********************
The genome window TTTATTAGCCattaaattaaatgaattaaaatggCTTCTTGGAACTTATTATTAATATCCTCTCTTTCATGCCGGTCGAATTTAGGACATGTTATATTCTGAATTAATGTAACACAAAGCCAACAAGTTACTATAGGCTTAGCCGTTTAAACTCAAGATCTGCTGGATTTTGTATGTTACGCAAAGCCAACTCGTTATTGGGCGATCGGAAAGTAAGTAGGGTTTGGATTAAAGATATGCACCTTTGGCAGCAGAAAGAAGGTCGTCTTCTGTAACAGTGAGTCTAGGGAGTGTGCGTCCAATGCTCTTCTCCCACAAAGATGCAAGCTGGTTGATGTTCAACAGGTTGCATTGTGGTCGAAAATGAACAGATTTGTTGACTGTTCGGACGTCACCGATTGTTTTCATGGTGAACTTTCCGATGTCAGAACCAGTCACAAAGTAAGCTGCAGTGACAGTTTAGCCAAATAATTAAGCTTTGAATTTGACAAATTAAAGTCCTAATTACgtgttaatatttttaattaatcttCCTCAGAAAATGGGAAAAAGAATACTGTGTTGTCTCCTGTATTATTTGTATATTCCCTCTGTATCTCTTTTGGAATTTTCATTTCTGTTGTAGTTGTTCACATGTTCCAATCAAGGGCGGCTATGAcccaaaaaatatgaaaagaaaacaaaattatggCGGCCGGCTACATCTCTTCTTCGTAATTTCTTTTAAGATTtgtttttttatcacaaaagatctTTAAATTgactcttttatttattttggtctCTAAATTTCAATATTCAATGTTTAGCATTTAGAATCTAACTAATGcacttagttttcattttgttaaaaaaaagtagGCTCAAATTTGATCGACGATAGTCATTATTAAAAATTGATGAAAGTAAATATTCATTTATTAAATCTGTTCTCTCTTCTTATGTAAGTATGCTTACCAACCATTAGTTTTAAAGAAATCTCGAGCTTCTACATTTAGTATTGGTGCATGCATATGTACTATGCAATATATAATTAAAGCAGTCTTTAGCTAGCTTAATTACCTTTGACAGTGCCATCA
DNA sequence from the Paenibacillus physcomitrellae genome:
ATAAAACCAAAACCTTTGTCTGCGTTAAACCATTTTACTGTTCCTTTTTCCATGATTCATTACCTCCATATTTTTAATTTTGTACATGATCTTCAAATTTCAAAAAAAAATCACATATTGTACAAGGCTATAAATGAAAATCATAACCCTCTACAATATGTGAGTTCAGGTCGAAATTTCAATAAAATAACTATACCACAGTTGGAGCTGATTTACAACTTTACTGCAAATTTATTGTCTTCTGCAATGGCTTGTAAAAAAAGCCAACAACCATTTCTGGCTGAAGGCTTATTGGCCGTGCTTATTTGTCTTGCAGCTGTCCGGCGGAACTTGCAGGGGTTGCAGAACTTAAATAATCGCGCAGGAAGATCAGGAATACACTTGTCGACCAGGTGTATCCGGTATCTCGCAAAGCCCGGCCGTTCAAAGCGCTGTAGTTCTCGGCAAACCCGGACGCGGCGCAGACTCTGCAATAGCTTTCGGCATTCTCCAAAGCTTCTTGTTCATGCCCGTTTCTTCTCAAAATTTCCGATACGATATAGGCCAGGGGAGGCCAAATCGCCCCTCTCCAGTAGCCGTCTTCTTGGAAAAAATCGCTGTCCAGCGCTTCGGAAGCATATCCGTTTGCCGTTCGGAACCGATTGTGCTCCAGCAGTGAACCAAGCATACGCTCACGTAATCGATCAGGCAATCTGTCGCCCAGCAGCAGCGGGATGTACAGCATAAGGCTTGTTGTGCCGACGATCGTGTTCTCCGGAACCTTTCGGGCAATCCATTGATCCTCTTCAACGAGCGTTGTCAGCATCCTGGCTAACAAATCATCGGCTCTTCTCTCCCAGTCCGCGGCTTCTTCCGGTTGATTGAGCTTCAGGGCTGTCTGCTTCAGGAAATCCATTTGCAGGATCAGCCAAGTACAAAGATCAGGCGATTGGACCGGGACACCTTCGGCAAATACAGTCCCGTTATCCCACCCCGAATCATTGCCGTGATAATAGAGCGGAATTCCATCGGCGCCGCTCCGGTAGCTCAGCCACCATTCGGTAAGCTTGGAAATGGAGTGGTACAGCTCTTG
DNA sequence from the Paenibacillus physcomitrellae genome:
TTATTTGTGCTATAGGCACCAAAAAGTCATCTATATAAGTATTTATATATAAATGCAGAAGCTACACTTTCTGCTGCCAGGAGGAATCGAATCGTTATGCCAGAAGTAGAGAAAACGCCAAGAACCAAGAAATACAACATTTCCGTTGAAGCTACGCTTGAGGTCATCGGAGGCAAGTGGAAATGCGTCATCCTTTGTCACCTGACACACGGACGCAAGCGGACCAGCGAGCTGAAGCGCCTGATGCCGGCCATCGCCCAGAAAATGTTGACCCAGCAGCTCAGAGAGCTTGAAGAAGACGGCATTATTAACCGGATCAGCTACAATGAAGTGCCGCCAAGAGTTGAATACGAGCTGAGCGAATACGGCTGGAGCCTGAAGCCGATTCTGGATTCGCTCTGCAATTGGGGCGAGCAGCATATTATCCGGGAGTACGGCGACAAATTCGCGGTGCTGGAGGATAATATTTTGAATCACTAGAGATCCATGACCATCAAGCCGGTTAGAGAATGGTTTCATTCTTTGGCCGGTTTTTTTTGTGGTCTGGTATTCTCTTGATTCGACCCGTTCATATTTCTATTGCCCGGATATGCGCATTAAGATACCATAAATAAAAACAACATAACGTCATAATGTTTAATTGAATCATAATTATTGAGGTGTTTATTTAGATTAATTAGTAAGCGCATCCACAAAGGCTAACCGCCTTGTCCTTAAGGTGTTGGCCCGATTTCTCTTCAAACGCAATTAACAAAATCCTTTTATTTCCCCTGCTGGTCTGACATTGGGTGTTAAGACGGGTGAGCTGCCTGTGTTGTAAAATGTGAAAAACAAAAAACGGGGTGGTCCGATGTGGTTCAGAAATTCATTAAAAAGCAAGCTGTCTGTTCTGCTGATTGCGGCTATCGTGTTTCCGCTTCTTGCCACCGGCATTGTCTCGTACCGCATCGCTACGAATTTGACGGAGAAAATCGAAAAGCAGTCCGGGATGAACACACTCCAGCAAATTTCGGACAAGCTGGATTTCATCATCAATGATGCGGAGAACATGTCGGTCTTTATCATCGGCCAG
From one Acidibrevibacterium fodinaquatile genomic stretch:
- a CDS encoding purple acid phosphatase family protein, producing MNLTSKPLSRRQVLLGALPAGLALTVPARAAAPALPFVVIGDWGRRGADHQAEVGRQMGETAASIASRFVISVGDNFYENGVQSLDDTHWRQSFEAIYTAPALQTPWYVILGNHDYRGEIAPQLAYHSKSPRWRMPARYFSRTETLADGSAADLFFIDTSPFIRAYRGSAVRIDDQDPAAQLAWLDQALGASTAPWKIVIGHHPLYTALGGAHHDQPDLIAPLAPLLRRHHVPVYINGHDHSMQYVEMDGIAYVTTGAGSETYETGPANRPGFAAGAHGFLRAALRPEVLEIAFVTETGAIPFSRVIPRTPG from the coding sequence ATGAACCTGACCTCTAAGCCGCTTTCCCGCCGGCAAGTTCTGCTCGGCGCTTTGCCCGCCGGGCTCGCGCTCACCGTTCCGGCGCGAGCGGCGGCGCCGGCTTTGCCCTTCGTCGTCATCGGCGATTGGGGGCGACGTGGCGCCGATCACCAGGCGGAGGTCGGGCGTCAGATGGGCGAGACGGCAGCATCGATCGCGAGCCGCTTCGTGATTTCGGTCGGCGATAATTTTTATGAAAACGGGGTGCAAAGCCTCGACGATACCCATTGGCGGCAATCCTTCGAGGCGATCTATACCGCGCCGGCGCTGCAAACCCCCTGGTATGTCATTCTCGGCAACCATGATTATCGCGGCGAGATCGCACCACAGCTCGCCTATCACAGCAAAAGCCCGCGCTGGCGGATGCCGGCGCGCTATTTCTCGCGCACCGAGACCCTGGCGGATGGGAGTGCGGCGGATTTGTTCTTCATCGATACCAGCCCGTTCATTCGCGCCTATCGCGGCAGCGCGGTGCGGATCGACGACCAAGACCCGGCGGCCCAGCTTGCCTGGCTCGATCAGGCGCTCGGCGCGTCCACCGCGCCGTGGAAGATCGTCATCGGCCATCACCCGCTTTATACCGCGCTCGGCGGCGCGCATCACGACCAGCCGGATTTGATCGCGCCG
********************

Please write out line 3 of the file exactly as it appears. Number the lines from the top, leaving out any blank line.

ATAAAACCAAAACCTTTGTCTGCGTTAAACCATTTTACTGTTCCTTTTTCCATGATTCATTACCTCCATATTTTTAATTTTGTACATGATCTTCAAATTTCAAAAAAAAATCACATATTGTACAAGGCTATAAATGAAAATCATAACCCTCTACAATATGTGAGTTCAGGTCGAAATTTCAATAAAATAACTATACCACAGTTGGAGCTGATTTACAACTTTACTGCAAATTTATTGTCTTCTGCAATGGCTTGTAAAAAAAGCCAACAACCATTTCTGGCTGAAGGCTTATTGGCCGTGCTTATTTGTCTTGCAGCTGTCCGGCGGAACTTGCAGGGGTTGCAGAACTTAAATAATCGCGCAGGAAGATCAGGAATACACTTGTCGACCAGGTGTATCCGGTATCTCGCAAAGCCCGGCCGTTCAAAGCGCTGTAGTTCTCGGCAAACCCGGACGCGGCGCAGACTCTGCAATAGCTTTCGGCATTCTCCAAAGCTTCTTGTTCATGCCCGTTTCTTCTCAAAATTTCCGATACGATATAGGCCAGGGGAGGCCAAATCGCCCCTCTCCAGTAGCCGTCTTCTTGGAAAAAATCGCTGTCCAGCGCTTCGGAAGCATATCCGTTTGCCGTTCGGAACCGATTGTGCTCCAGCAGTGAACCAAGCATACGCTCACGTAATCGATCAGGCAATCTGTCGCCCAGCAGCAGCGGGATGTACAGCATAAGGCTTGTTGTGCCGACGATCGTGTTCTCCGGAACCTTTCGGGCAATCCATTGATCCTCTTCAACGAGCGTTGTCAGCATCCTGGCTAACAAATCATCGGCTCTTCTCTCCCAGTCCGCGGCTTCTTCCGGTTGATTGAGCTTCAGGGCTGTCTGCTTCAGGAAATCCATTTGCAGGATCAGCCAAGTACAAAGATCAGGCGATTGGACCGGGACACCTTCGGCAAATACAGTCCCGTTATCCCACCCCGAATCATTGCCGTGATAATAGAGCGGAATTCCATCGGCGCCGCTCCGGTAGCTCAGCCACCATTCGGTAAGCTTGGAAATGGAGTGGTACAGCTCTTG